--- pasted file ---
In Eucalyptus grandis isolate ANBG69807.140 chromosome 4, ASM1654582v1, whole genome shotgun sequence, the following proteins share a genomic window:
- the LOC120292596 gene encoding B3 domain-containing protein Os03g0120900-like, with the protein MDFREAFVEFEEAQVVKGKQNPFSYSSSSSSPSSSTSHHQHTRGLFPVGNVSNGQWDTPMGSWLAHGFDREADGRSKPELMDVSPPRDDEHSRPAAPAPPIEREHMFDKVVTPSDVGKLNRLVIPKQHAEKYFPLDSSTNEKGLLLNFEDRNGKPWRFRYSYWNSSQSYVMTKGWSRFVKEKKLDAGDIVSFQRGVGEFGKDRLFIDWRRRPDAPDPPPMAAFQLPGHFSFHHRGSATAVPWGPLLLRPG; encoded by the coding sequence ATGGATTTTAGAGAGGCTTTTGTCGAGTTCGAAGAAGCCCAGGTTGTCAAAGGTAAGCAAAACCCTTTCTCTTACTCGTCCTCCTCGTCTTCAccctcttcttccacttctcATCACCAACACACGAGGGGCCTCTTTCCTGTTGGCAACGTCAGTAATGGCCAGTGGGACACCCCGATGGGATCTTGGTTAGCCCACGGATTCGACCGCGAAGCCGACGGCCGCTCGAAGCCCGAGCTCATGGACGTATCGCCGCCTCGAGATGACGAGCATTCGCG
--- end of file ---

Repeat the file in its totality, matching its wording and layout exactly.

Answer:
In Eucalyptus grandis isolate ANBG69807.140 chromosome 4, ASM1654582v1, whole genome shotgun sequence, the following proteins share a genomic window:
- the LOC120292596 gene encoding B3 domain-containing protein Os03g0120900-like, with the protein MDFREAFVEFEEAQVVKGKQNPFSYSSSSSSPSSSTSHHQHTRGLFPVGNVSNGQWDTPMGSWLAHGFDREADGRSKPELMDVSPPRDDEHSRPAAPAPPIEREHMFDKVVTPSDVGKLNRLVIPKQHAEKYFPLDSSTNEKGLLLNFEDRNGKPWRFRYSYWNSSQSYVMTKGWSRFVKEKKLDAGDIVSFQRGVGEFGKDRLFIDWRRRPDAPDPPPMAAFQLPGHFSFHHRGSATAVPWGPLLLRPG; encoded by the coding sequence ATGGATTTTAGAGAGGCTTTTGTCGAGTTCGAAGAAGCCCAGGTTGTCAAAGGTAAGCAAAACCCTTTCTCTTACTCGTCCTCCTCGTCTTCAccctcttcttccacttctcATCACCAACACACGAGGGGCCTCTTTCCTGTTGGCAACGTCAGTAATGGCCAGTGGGACACCCCGATGGGATCTTGGTTAGCCCACGGATTCGACCGCGAAGCCGACGGCCGCTCGAAGCCCGAGCTCATGGACGTATCGCCGCCTCGAGATGACGAGCATTCGCG